abstract = "Pleasurable feelings can be induced by either simple stimuli (cf. Reber et al.’s (2004) fluency theory; Schwarz, 2018) or more challenging stimuli (cf. Berlyne’s inverted U curve, 1960, 1971; Giora et al., 2004, 2017; Hekkert et al., 2003). This contradiction may be reconciled by the dual-process theories (Greifeneder & Schwarz, 2014) which distinguish an intuitive, fluency-based response to simple stimuli from a more analytic response to challenging stimuli. Exposure time may work as a pivot between these two mechanisms (Jakesch et al., 2013; Schwarz, 2018): a short exposure time triggering an automatic processing mechanism and a longer exposure time triggering a controlled processing mechanism. We tested this assumption in an advertising context in experiments using short versus long exposure times (100ms, 5000ms; between-subjects) and visual metaphors with rising complexity levels and different degrees of creativity (Phillips & McQuarrie, 2004) (within-subjects). One visual metaphor type in our first experiments turned out to be perceived as less creative than expected, disabling a proper test of our assumption. In our most recent experiment (n=164), we therefore included more types of creative visual metaphors which did allow us to pit fluency theory against Berlyne’s inverted U curve. Our DVs were aesthetic pleasure, felt fluency, and actual comprehension. #analytic approach At 100ms, the differences between the metaphor types were minimal, showing no clear indication of an automatic mechanism that would yield a preference for the fluently processed metaphors. At 5000ms, aesthetic pleasure was highest for the visual metaphors that were innovative and felt as fluent. Visual metaphors that were less innovative or felt as less fluent were enjoyed less. The fluency theory and Berlyne’s inverted U curve seem to be no rivals but rather team players. Even with ample time, people enjoy those visual metaphors that are innovative and felt as fluent to process at the same time.",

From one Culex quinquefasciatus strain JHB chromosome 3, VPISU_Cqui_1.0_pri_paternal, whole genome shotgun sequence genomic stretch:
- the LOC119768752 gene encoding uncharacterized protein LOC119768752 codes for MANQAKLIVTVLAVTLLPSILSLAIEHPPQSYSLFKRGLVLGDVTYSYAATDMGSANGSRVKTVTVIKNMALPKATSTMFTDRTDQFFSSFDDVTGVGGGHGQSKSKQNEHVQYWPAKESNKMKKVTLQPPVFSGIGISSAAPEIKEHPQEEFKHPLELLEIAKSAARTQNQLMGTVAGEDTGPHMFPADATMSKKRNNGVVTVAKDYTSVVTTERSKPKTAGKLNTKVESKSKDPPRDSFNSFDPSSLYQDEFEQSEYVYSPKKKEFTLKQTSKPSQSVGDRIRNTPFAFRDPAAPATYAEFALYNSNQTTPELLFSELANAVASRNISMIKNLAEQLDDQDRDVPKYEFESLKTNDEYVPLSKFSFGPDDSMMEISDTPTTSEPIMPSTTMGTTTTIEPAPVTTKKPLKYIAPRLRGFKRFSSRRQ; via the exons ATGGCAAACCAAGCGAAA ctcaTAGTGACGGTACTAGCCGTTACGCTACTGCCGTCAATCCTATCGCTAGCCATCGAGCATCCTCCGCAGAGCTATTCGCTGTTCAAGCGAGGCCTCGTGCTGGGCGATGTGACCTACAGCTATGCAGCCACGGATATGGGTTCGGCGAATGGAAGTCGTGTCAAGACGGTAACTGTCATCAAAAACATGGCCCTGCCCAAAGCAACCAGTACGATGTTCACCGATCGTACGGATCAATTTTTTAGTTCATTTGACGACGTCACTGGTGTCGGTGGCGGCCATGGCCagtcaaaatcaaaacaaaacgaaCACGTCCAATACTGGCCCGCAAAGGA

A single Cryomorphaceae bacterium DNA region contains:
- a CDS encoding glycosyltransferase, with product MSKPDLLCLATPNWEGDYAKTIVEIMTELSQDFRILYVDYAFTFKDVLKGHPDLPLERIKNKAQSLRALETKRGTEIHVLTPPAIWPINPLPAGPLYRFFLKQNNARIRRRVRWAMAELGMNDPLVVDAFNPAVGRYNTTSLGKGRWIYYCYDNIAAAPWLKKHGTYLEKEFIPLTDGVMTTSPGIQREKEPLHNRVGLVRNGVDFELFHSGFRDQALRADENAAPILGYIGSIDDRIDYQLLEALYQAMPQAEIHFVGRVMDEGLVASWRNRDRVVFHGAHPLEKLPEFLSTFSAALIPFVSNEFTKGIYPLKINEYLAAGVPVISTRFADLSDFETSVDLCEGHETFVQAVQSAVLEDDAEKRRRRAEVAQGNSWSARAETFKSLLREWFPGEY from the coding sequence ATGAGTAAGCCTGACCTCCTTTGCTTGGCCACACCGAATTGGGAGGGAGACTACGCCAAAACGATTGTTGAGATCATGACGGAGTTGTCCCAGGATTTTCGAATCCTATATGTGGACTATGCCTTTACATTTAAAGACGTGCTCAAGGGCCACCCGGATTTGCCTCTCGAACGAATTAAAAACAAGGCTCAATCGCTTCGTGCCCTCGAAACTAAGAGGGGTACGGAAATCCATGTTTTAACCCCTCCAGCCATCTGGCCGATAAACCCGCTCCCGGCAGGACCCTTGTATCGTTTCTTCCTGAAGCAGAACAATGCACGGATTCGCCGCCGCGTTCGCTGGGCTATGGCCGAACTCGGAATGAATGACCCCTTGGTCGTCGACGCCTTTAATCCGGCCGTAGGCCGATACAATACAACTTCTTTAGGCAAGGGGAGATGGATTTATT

keywords = "Visual metaphors, aesthetics",
author = "{van Enschot}, Renske and {van Hooijdonk}, C.M.J.",
year = "2018",
month = "8",
day = "31",
language = "English",
note = "International Association of Empirical Aesthetics Congress : Conflict, Arousal, and Curiosity: Berlyne and Beyond, IAEA ; Conference date: 30-08-2018 Through 02-09-2018",

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Reconciling fluency theory and Berlyne’s inverted U curve. An experimental study into the effects of visual metaphors in advertising on processing fluency and aesthetic pleasure under varying exposure times. / van Enschot, Renske; van Hooijdonk, C.M.J.

2018. Abstract from International Association of Empirical Aesthetics Congress, Toronto, Canada.

Research output: Contribution to ConferenceAbstractAcademic

TY - CONF

T1 - Reconciling fluency theory and Berlyne’s inverted U curve.

T2 - An experimental study into the effects of visual metaphors in advertising on processing fluency and aesthetic pleasure under varying exposure times.

AU - van Enschot, Renske

AU - van Hooijdonk, C.M.J.

PY - 2018/8/31

Y1 - 2018/8/31